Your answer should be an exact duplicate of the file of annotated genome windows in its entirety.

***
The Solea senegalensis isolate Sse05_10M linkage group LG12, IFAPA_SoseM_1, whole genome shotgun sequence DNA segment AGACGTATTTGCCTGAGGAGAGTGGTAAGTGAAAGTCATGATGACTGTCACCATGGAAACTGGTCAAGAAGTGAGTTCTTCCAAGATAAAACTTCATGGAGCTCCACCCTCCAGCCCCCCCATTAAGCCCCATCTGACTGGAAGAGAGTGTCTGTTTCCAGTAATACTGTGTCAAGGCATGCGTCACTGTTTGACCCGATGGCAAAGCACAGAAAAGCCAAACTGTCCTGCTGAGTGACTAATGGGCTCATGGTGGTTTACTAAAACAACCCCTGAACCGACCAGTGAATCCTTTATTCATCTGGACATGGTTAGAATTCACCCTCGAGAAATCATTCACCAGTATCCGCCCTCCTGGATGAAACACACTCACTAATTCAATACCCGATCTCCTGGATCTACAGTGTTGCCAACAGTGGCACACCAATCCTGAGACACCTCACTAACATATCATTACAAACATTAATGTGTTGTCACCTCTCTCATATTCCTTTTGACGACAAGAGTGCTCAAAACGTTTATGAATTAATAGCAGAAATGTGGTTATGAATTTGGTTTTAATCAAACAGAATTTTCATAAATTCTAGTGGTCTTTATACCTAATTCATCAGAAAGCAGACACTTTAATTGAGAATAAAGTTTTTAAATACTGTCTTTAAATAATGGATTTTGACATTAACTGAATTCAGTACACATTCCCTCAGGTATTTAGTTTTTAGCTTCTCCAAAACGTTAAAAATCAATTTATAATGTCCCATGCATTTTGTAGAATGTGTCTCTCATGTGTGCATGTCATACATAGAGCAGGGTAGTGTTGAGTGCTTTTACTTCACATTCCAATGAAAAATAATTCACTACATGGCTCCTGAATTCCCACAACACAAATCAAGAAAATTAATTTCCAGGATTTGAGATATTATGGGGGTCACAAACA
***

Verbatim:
The Solea senegalensis isolate Sse05_10M linkage group LG12, IFAPA_SoseM_1, whole genome shotgun sequence DNA segment AGACGTATTTGCCTGAGGAGAGTGGTAAGTGAAAGTCATGATGACTGTCACCATGGAAACTGGTCAAGAAGTGAGTTCTTCCAAGATAAAACTTCATGGAGCTCCACCCTCCAGCCCCCCCATTAAGCCCCATCTGACTGGAAGAGAGTGTCTGTTTCCAGTAATACTGTGTCAAGGCATGCGTCACTGTTTGACCCGATGGCAAAGCACAGAAAAGCCAAACTGTCCTGCTGAGTGACTAATGGGCTCATGGTGGTTTACTAAAACAACCCCTGAACCGACCAGTGAATCCTTTATTCATCTGGACATGGTTAGAATTCACCCTCGAGAAATCATTCACCAGTATCCGCCCTCCTGGATGAAACACACTCACTAATTCAATACCCGATCTCCTGGATCTACAGTGTTGCCAACAGTGGCACACCAATCCTGAGACACCTCACTAACATATCATTACAAACATTAATGTGTTGTCACCTCTCTCATATTCCTTTTGACGACAAGAGTGCTCAAAACGTTTATGAATTAATAGCAGAAATGTGGTTATGAATTTGGTTTTAATCAAACAGAATTTTCATAAATTCTAGTGGTCTTTATACCTAATTCATCAGAAAGCAGACACTTTAATTGAGAATAAAGTTTTTAAATACTGTCTTTAAATAATGGATTTTGACATTAACTGAATTCAGTACACATTCCCTCAGGTATTTAGTTTTTAGCTTCTCCAAAACGTTAAAAATCAATTTATAATGTCCCATGCATTTTGTAGAATGTGTCTCTCATGTGTGCATGTCATACATAGAGCAGGGTAGTGTTGAGTGCTTTTACTTCACATTCCAATGAAAAATAATTCACTACATGGCTCCTGAATTCCCACAACACAAATCAAGAAAATTAATTTCCAGGATTTGAGATATTATGGGGGTCACAAACA